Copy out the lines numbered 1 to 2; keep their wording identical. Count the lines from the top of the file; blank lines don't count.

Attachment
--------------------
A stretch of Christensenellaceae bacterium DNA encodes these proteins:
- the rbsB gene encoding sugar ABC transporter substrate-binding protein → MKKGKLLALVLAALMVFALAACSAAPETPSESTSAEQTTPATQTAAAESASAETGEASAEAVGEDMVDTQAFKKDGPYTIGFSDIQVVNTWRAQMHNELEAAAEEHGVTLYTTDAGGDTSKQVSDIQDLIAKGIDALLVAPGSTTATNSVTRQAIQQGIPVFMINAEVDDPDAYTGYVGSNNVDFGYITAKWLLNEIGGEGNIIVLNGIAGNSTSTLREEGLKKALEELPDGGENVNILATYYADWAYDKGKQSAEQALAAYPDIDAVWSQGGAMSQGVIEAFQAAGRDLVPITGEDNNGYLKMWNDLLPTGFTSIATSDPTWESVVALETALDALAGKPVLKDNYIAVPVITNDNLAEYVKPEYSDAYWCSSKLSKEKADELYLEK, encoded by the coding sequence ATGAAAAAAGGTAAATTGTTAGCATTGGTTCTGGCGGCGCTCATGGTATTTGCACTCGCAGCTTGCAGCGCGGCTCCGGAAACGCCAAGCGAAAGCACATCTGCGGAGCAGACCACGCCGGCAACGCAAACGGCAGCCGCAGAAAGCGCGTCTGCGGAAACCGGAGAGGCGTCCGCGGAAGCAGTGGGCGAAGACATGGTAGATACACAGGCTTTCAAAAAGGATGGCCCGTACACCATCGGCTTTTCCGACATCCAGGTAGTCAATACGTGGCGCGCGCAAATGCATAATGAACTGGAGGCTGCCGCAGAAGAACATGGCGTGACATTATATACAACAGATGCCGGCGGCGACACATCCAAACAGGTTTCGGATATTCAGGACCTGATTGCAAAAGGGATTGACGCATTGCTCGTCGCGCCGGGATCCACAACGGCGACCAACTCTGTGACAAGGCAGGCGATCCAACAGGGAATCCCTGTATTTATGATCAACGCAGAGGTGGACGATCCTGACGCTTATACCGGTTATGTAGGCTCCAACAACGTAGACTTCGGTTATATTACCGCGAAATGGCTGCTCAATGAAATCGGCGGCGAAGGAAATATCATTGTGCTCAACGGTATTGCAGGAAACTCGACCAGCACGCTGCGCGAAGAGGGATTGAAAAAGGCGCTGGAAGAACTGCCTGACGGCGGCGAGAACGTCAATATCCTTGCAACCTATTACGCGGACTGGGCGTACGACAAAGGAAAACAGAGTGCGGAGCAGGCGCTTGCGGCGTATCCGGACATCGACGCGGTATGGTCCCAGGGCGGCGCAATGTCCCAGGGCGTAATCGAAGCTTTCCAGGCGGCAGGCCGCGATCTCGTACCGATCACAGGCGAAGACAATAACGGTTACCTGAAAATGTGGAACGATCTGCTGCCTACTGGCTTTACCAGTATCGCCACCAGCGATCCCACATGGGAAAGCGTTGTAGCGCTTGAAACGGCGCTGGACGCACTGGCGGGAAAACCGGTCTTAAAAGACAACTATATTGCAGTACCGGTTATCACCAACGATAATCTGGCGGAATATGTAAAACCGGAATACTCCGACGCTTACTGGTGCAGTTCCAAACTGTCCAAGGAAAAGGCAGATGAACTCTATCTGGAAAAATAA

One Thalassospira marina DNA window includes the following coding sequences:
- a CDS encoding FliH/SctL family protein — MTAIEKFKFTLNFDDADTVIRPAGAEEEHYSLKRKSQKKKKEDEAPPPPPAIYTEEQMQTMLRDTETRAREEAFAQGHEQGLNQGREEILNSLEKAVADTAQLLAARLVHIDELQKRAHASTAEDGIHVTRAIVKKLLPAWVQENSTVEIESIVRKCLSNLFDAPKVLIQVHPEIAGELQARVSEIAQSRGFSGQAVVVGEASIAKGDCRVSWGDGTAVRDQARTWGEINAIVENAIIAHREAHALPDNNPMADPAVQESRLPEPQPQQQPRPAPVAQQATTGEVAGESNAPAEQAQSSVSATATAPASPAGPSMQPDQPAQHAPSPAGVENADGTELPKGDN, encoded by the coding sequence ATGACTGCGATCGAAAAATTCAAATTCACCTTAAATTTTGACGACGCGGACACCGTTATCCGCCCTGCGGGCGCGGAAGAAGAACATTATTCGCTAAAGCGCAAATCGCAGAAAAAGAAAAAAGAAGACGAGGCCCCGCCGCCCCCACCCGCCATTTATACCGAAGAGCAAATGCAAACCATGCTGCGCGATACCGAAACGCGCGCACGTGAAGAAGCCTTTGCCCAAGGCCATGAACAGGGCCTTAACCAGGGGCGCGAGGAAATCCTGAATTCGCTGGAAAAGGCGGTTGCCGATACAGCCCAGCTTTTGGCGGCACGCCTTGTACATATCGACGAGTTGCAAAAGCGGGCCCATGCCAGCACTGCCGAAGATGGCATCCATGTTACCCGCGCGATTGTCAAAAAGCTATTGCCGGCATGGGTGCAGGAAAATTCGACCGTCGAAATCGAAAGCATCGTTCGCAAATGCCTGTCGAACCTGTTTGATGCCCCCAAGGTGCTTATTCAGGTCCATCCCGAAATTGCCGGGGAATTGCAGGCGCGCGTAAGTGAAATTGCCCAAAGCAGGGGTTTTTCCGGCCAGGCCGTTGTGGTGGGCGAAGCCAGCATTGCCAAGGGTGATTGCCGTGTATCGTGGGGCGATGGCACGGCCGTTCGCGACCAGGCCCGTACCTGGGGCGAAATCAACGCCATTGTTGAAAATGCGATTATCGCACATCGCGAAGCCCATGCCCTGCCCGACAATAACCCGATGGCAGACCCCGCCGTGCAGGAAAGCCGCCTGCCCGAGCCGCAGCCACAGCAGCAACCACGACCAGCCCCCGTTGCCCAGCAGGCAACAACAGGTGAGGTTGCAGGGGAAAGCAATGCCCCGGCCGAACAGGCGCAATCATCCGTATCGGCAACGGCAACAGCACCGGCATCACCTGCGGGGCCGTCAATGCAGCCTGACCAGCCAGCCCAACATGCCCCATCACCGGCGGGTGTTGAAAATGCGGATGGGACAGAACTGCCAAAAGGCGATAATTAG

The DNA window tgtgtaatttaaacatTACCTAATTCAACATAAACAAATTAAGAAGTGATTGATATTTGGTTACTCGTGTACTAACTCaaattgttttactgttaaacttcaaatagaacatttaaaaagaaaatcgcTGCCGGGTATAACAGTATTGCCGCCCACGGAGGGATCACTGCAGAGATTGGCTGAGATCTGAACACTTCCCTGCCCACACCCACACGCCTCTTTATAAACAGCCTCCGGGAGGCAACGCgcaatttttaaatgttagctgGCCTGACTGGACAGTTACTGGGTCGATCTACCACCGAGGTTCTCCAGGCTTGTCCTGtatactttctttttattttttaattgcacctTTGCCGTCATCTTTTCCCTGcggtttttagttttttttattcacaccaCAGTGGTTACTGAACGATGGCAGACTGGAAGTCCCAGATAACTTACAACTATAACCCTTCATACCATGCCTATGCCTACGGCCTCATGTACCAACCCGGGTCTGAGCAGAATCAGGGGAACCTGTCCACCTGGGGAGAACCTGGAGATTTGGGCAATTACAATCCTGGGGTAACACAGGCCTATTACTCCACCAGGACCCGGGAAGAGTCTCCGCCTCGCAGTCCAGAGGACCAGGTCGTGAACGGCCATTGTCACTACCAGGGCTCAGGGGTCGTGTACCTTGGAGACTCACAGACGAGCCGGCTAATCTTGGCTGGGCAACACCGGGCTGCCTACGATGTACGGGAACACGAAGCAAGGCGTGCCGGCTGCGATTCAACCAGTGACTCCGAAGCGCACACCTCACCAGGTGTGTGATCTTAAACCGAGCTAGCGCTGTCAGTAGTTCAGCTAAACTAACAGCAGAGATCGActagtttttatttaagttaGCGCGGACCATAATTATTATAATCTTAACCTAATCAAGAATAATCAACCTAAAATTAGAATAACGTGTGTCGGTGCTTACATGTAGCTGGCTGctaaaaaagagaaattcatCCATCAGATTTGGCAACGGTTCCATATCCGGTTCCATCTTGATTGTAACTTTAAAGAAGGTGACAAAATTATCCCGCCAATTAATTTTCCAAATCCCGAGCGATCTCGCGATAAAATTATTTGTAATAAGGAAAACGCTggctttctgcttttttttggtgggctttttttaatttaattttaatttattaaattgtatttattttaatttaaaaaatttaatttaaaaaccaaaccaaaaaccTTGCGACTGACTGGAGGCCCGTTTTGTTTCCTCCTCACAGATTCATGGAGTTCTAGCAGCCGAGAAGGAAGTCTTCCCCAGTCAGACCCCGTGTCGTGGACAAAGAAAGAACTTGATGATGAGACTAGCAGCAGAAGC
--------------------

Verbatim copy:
A stretch of Christensenellaceae bacterium DNA encodes these proteins:
- the rbsB gene encoding sugar ABC transporter substrate-binding protein → MKKGKLLALVLAALMVFALAACSAAPETPSESTSAEQTTPATQTAAAESASAETGEASAEAVGEDMVDTQAFKKDGPYTIGFSDIQVVNTWRAQMHNELEAAAEEHGVTLYTTDAGGDTSKQVSDIQDLIAKGIDALLVAPGSTTATNSVTRQAIQQGIPVFMINAEVDDPDAYTGYVGSNNVDFGYITAKWLLNEIGGEGNIIVLNGIAGNSTSTLREEGLKKALEELPDGGENVNILATYYADWAYDKGKQSAEQALAAYPDIDAVWSQGGAMSQGVIEAFQAAGRDLVPITGEDNNGYLKMWNDLLPTGFTSIATSDPTWESVVALETALDALAGKPVLKDNYIAVPVITNDNLAEYVKPEYSDAYWCSSKLSKEKADELYLEK, encoded by the coding sequence ATGAAAAAAGGTAAATTGTTAGCATTGGTTCTGGCGGCGCTCATGGTATTTGCACTCGCAGCTTGCAGCGCGGCTCCGGAAACGCCAAGCGAAAGCACATCTGCGGAGCAGACCACGCCGGCAACGCAAACGGCAGCCGCAGAAAGCGCGTCTGCGGAAACCGGAGAGGCGTCCGCGGAAGCAGTGGGCGAAGACATGGTAGATACACAGGCTTTCAAAAAGGATGGCCCGTACACCATCGGCTTTTCCGACATCCAGGTAGTCAATACGTGGCGCGCGCAAATGCATAATGAACTGGAGGCTGCCGCAGAAGAACATGGCGTGACATTATATACAACAGATGCCGGCGGCGACACATCCAAACAGGTTTCGGATATTCAGGACCTGATTGCAAAAGGGATTGACGCATTGCTCGTCGCGCCGGGATCCACAACGGCGACCAACTCTGTGACAAGGCAGGCGATCCAACAGGGAATCCCTGTATTTATGATCAACGCAGAGGTGGACGATCCTGACGCTTATACCGGTTATGTAGGCTCCAACAACGTAGACTTCGGTTATATTACCGCGAAATGGCTGCTCAATGAAATCGGCGGCGAAGGAAATATCATTGTGCTCAACGGTATTGCAGGAAACTCGACCAGCACGCTGCGCGAAGAGGGATTGAAAAAGGCGCTGGAAGAACTGCCTGACGGCGGCGAGAACGTCAATATCCTTGCAACCTATTACGCGGACTGGGCGTACGACAAAGGAAAACAGAGTGCGGAGCAGGCGCTTGCGGCGTATCCGGACATCGACGCGGTATGGTCCCAGGGCGGCGCAATGTCCCAGGGCGTAATCGAAGCTTTCCAGGCGGCAGGCCGCGATCTCGTACCGATCACAGGCGAAGACAATAACGGTTACCTGAAAATGTGGAACGATCTGCTGCCTACTGGCTTTACCAGTATCGCCACCAGCGATCCCACATGGGAAAGCGTTGTAGCGCTTGAAACGGCGCTGGACGCACTGGCGGGAAAACCGGTCTTAAAAGACAACTATATTGCAGTACCGGTTATCACCAACGATAATCTGGCGGAATATGTAAAACCGGAATACTCCGACGCTTACTGGTGCAGTTCCAAACTGTCCAAGGAAAAGGCAGATGAACTCTATCTGGAAAAATAA